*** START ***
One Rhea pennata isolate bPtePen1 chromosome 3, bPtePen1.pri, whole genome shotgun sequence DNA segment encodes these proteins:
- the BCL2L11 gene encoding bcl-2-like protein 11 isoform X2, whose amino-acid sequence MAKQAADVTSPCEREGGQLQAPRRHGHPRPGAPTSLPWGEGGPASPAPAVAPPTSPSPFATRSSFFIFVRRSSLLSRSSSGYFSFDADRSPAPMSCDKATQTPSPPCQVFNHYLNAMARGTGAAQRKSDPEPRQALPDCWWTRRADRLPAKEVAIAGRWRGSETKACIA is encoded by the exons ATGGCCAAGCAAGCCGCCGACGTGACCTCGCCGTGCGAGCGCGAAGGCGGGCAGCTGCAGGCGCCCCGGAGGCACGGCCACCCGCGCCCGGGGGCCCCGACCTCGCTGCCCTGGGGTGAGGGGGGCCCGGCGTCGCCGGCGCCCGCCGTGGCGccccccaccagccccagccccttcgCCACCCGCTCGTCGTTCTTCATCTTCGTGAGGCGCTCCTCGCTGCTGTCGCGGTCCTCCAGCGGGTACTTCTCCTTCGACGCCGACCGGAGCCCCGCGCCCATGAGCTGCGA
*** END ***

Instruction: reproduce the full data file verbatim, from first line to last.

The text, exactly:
One Rhea pennata isolate bPtePen1 chromosome 3, bPtePen1.pri, whole genome shotgun sequence DNA segment encodes these proteins:
- the BCL2L11 gene encoding bcl-2-like protein 11 isoform X2, whose amino-acid sequence MAKQAADVTSPCEREGGQLQAPRRHGHPRPGAPTSLPWGEGGPASPAPAVAPPTSPSPFATRSSFFIFVRRSSLLSRSSSGYFSFDADRSPAPMSCDKATQTPSPPCQVFNHYLNAMARGTGAAQRKSDPEPRQALPDCWWTRRADRLPAKEVAIAGRWRGSETKACIA is encoded by the exons ATGGCCAAGCAAGCCGCCGACGTGACCTCGCCGTGCGAGCGCGAAGGCGGGCAGCTGCAGGCGCCCCGGAGGCACGGCCACCCGCGCCCGGGGGCCCCGACCTCGCTGCCCTGGGGTGAGGGGGGCCCGGCGTCGCCGGCGCCCGCCGTGGCGccccccaccagccccagccccttcgCCACCCGCTCGTCGTTCTTCATCTTCGTGAGGCGCTCCTCGCTGCTGTCGCGGTCCTCCAGCGGGTACTTCTCCTTCGACGCCGACCGGAGCCCCGCGCCCATGAGCTGCGA